Sustainable Trout Aquaculture Intensification (SusTAIn)

Funding Agency: Niedersächsisches MWK
Involved Institutions Faculty of Agricultural Sciences, Georg-August-University Goettingen and Institute of Parasitology, University of Veterinary Medicine Hannover Foundation
Project Period: 2017-2020
Budget: in total 756,000 Euro

Project Aims

The genetic adaptation to changing environmental conditions, e.g. changing feed is a key in the evolution of fish populations with high interest for the aquaculture sector. Especially when looking at the context of changing commercial feed compositions in the last years. High shares of fishmeal and fish oil in the diets of farmed fish are one of the causes for the unsustainable management and the overfishing of global fishing grounds. The substitution of large feed shares by plant-based alternatives is often found to have negative effects on carnivorous fish like trouts. Common consequences are lower growth rates, health and welfare issues or decreased environmental efficiency.
The SusTAIn project therefore uses the genetic variability and adaptability to innovative feeds to get new insights into possible sustainable intensification strategies. Consequences for welfare and environmental issues are researched in detail. Four working packages focus on different aspects to achieve a comprehensive picture on the topic.

The work package 1 “Breeding for adaption” aims to create site-adapted fish breeding lines and genotypes with high adaptation to fish meal alternatives and robust immune status. Quantitative genetic approaches, i.e. a classical genetic evaluation using the information of the relatives are combined with state-of-the-art high-throughput methods for the investigation of the transcriptome (RNA-seq). We aim to reveal basic mechanisms of adaptation to a modified diet without fishmeal for carnivorous trout and possible biomarkers for selective breeding.

The Fish Disease Research Unit at the University of Veterinary Medicine Hannover contributes to “SusTAIn” with work package 2 “Animal welfare and animal health”. Our task is to study a possible impairment of animal health by alternative feed ingredients. For this we will assess possible damages to skin and fins as well as the expression of heat shock protein 70 (HSP 70) in gill, skin, liver and gut samples by ELISA. HSP 70 responds to different parameters of the rearing system, an increased expression, however, is generally regarded as an indicator of chronic stress in the fish. In order to analyse, whether the alternative feed ingredients used might cause an intolerance in rainbow trout, samples from the anterior and posterior gut will be collected and evaluated by means of histology for the occurrence of pathological changes. In addition, molecular indicators for a modulation of the infection barrier of the gut mucosa will be investigated in samples from the same localisations. For this, the expression of genes encoding transmembrane proteins (e.g. occludine, desmocollin), anti-microbial peptides, as well as markers for inflammatory responses (IL-1, iNOS, TNF alpha) will be investigated. Furthermore we will investigate whether alternative feed ingredients might affect the disease resistance of rainbow trout. Tissue samples of fins, gills, and scales from the different trout populations and feeding regimes will be investigated in vitro for the susceptibility to infections with Yersinia ruckeri (bacteria causing enteric redmouth disease in rainbow trout) and VHSV (viral hemorrhagic septicemia virus). The susceptibility of rainbow trout from the different feeding regimes to an infection with VHSV will be validated in a subsequent infection experiment. The aim of these investigations is to safeguard animal welfare and animal health in rainbow trout fed with a diet containing alternative feed ingredients.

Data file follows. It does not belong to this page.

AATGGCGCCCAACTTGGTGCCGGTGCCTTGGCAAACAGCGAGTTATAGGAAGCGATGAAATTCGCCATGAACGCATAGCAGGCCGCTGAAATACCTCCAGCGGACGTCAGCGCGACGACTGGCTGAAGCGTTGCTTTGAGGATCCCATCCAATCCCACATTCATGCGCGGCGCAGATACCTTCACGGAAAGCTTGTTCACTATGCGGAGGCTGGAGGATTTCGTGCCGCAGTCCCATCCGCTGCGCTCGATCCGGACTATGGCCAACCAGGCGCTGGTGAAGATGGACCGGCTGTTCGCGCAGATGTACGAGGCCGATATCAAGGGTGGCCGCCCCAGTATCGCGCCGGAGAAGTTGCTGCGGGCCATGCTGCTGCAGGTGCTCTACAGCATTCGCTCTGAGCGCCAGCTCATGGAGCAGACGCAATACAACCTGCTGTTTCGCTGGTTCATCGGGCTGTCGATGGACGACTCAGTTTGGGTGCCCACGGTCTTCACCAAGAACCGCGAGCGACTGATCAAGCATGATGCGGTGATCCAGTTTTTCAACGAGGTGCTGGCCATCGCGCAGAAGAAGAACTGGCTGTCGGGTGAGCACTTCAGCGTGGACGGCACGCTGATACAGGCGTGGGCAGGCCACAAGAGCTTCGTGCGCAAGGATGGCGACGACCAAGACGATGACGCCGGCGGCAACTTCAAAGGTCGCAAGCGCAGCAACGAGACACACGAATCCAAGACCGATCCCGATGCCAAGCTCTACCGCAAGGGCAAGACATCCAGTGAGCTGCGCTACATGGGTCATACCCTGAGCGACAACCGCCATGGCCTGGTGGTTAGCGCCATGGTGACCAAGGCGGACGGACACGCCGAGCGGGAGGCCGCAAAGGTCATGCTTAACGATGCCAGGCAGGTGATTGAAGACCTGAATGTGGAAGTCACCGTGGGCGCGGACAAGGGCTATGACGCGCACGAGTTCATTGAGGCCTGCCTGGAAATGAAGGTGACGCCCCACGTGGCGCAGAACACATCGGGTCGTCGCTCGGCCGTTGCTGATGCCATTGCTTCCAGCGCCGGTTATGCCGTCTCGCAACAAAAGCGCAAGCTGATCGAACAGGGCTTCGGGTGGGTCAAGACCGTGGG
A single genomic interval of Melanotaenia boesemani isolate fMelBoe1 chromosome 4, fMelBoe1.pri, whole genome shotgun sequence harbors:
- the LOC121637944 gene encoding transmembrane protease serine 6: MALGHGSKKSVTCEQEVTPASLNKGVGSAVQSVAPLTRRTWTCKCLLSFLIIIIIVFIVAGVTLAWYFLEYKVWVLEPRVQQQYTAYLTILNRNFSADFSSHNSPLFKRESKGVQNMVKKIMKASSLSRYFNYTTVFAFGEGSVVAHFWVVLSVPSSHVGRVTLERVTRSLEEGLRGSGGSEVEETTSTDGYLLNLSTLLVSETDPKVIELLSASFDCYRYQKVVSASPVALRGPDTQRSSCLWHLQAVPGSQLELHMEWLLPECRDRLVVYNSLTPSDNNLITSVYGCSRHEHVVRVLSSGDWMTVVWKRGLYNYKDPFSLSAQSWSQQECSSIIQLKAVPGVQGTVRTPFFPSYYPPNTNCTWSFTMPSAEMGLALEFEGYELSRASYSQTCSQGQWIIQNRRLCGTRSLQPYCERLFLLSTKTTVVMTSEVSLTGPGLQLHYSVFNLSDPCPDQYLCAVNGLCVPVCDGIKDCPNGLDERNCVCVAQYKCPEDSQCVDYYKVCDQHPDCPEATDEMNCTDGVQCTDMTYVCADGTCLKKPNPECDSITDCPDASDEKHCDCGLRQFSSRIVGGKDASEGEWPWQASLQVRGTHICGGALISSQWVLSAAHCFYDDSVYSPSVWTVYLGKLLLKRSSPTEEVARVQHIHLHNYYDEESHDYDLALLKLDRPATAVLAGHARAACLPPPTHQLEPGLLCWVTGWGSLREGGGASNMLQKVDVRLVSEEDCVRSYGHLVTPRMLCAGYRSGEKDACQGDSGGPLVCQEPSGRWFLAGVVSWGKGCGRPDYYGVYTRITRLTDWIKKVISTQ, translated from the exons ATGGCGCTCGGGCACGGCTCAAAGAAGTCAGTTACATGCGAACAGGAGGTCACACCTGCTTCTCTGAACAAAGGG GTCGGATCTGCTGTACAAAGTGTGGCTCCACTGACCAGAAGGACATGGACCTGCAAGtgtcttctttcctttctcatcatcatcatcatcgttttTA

The work package 3 „Nutritional physiology“ intends to formulate model diets for rainbow trout, where fishmeal is substituted by the alternative feed ingredients partly defatted insect meal (Hermetia illucens) or microalgae meal (Arthrospira platensis). Diets will be evaluated for feed acceptance, growth response of fish as well as technological factors of feed manufacturing. For selected strains of rainbow trout (local and commercial), the nutrient utilization (especially protein) is quantified and protein quality of the model diets will be evaluated. Furthermore, effects on fish body composition (e.g. fatty acids), parameters of digestibility as well as intestinal morphology and health status are investigated. Results will provide a database for evaluating the genetic variation of the adaptive potential to make efficiently use of high inclusion rates of alternative feed proteins in mixed feeds for trout. Finally, the sub-project will significantly contribute to a more sustainable intensification of trout aquaculture by implementing fishmeal free feeding concepts.

Working package 4 "Environmental and technical efficiency" is going to conduct a farm survey in northern Germany to determine the status quo of production and regional differences. The main contribution to the project comes from the examination of the practicability of the developed intensification strategies on the farms. Key theses to be studied are possible improvements to the profitability of the enterprises, the potential for improvements in regard to environmental and animal welfare issues and cross effects due to organisational adaptations to the changing feed components. Other factors which hinder the sustainable intensification are also conducted and analysed. The final task is to estimate the consequences for the enterprises and the societal benefit.

Sustain Gruppe
group of project leaders and staff, February 2018